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posted by David Friedman @ 3:57 AM



At Wednesday, December 26, 2007 6:44:00 PM, Anonymous Anonymous said...



andrew bynum play is the diffrence david kobe been on the team the last two years and the sunns been stomping them kobe needs help and the bench and bynum have played great give them there do. even though the bench got out scored by 20 bynum had 28 fisher 17 odom 15 and 14 so it's not all kobe thats crazy if the players around him dont improve like they have improved they a 40 win team again. you said the diffrence was kobe no the diffrence is those players arond him improved, he has to do alot less than previous years because of that and they playing great youre a kobe homer too bad give those other players credit they are proveing you wrong.

At Thursday, December 27, 2007 3:56:00 AM, Blogger David Friedman said...


The very title of this post acknowledges that the Lakers are "new and improved." Is Kobe's name in the title of the post? Maybe you are a "Bynum homer" (whatever that means). I specifically mentioned that D'Antoni singled out Bynum and Fisher for praise. I never said that the team is "all Kobe"; all last season I pointed out that Kobe needed help, particularly at center and point guard, while you kept saying that if Kobe is as great as I say that he would lead the team to 50 wins anyway. It's good that you now recognize that even great players do in fact need help. Now you see that what I said last season is correct: give Kobe a legit point guard and a decent center--neither of whom is an All-Star--and watch the wins pile up. If the other guys can keep playing solidly all season long then this team will indeed be quite good. I trust Fisher to do his thing but the jury is still out on the young guys and the bench players. Odom is a useful player but he is not as good as a lot of people think and he cannot be trusted with the ball in late game situations when the score is close, as we saw in the GS game when Kobe was injured.

By no means am I taking away from what Bynum, Fisher and the others contributed to the win. What I meant when I said Kobe was "the difference" in this game is that the result was close and that without his 26 second half points the Lakers would have lost. His impact was pretty obvious if you look at the fact that less than two minutes after Jackson took him out they lost the lead and less than two minutes after he put him back in they got the lead back. If the other starters and the bench are doing all of this by themselves then the team would not fall apart in less than two minutes without Kobe and then "magically" come back together the second that he sets foot on the court.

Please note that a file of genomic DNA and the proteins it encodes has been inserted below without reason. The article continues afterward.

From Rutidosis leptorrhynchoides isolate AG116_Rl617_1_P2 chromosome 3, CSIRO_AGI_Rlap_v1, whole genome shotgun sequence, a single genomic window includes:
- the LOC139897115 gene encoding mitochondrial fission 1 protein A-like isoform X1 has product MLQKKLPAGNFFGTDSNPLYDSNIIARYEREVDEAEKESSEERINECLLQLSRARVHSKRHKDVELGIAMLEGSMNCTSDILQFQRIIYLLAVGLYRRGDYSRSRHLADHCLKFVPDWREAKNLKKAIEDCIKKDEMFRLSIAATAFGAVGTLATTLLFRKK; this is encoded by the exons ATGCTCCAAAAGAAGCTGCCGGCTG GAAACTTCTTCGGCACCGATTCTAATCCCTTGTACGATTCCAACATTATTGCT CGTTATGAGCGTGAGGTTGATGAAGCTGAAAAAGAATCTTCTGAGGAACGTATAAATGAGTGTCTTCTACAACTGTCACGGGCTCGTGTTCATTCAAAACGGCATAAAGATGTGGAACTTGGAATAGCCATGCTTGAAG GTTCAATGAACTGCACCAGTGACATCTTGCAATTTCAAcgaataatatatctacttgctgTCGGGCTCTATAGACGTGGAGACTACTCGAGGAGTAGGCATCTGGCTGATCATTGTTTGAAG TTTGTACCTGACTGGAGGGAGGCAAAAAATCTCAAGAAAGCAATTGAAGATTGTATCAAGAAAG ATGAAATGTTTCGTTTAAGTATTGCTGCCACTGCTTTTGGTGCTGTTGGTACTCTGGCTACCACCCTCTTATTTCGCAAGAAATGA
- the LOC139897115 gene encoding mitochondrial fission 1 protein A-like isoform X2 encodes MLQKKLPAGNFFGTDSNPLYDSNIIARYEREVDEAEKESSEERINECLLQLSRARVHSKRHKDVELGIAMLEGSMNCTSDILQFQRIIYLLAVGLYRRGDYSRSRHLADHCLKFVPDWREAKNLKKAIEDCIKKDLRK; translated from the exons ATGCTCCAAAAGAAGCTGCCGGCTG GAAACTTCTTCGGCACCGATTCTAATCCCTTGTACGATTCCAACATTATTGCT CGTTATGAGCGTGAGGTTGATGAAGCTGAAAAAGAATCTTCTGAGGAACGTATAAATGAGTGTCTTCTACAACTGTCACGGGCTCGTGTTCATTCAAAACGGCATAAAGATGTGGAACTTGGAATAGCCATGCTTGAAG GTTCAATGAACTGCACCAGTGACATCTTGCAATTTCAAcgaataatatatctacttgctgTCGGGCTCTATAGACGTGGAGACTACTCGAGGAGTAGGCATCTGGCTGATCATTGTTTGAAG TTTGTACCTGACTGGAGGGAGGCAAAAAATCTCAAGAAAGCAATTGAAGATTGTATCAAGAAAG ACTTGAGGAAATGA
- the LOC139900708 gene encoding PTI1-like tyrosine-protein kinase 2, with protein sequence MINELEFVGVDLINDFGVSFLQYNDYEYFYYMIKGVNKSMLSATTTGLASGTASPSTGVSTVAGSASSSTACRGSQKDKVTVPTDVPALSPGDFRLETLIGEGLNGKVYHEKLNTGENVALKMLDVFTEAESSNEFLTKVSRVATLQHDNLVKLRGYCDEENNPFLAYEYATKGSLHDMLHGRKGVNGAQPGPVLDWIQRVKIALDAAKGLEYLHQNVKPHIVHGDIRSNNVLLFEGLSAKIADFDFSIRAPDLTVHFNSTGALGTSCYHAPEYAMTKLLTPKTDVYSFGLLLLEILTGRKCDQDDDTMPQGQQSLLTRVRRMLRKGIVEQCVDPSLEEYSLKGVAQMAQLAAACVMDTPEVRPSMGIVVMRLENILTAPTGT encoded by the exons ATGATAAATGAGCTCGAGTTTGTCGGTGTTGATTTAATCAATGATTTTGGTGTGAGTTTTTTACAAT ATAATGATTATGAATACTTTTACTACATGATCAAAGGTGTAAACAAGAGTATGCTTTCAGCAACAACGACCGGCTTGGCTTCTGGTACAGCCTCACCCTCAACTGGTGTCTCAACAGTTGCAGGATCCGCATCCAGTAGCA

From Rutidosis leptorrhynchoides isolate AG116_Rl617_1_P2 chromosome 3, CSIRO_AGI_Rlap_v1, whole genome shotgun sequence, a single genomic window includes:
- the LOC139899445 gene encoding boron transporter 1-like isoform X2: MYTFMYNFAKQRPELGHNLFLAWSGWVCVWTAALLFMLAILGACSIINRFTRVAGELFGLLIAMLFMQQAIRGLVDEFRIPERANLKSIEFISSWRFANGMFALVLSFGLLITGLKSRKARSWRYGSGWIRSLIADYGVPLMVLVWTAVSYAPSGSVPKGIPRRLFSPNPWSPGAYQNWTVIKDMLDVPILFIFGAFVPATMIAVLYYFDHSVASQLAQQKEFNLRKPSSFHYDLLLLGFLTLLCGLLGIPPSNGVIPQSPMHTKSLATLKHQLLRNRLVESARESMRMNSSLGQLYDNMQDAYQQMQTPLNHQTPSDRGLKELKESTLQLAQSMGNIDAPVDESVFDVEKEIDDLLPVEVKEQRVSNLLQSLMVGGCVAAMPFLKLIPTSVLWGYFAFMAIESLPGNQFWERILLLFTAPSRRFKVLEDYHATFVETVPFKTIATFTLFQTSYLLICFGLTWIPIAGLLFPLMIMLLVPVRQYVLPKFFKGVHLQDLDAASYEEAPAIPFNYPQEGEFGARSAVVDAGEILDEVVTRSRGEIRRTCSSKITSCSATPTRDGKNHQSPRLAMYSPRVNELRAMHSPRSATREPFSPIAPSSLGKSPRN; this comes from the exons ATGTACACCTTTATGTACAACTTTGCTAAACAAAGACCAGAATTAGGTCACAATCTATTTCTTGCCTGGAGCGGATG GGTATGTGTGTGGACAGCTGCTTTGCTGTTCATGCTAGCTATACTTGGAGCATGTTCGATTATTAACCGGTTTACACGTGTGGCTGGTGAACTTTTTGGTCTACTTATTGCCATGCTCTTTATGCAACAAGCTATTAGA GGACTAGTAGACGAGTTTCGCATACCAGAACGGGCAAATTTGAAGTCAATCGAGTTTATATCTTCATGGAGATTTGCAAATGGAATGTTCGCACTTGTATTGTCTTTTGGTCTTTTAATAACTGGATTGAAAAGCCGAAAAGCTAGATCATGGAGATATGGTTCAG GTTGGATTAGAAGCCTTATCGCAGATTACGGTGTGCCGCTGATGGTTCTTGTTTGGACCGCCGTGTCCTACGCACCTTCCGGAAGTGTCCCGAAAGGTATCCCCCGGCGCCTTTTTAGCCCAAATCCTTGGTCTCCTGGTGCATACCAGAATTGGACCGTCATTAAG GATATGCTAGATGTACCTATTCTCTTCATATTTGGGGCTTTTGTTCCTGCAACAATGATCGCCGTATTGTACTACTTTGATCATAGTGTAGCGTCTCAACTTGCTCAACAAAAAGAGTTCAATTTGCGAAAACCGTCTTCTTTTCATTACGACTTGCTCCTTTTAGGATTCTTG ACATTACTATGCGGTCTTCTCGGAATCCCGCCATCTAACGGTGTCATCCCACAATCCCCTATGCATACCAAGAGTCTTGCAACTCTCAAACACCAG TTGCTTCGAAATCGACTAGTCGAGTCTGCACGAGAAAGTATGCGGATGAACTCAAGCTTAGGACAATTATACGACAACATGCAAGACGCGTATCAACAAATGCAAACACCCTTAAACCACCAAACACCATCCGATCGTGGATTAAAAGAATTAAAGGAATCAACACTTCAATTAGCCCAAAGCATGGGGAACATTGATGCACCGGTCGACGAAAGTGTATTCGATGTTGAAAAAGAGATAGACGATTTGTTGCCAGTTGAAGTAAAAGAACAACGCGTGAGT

Jackson certainly did not intend to only give Kobe two minutes of rest; when you take a star out with less than four minutes left in a quarter you hope to get him the extra rest during the TV timeout between quarters. The fact that Jackson felt that he had to rush Kobe back into the game proves that Jackson understands how fragile this team still is and how dependent it is on Kobe.

Fisher is a very important addition and most of the mainstream media has not yet fully appreciated this. Bynum has definitely improved but keep in mind what I said in the post: he is getting most of his points off of lob passes and he benefits a lot from all the defensive coverage that Kobe attracts. Let's see if Bynum follows this game with a 15-20 point game or a four point game. Also, Bynum was a lottery pick; he's in his third year now and he is supposed to become a good player. Kobe made the All-Star team in his second year, made the All-NBA Team in his third year and was an All-NBA Team player on a championship team in his fourth year. Hopefully for the Lakers, Bynum can continue to progress and become at least an All-Star but that is not certain at this point. If you heard or read Coach Jackson's comments about Bynum after the game, he says much the same things and he is trying to downplay all of the hype that is swirling around Bynum this season.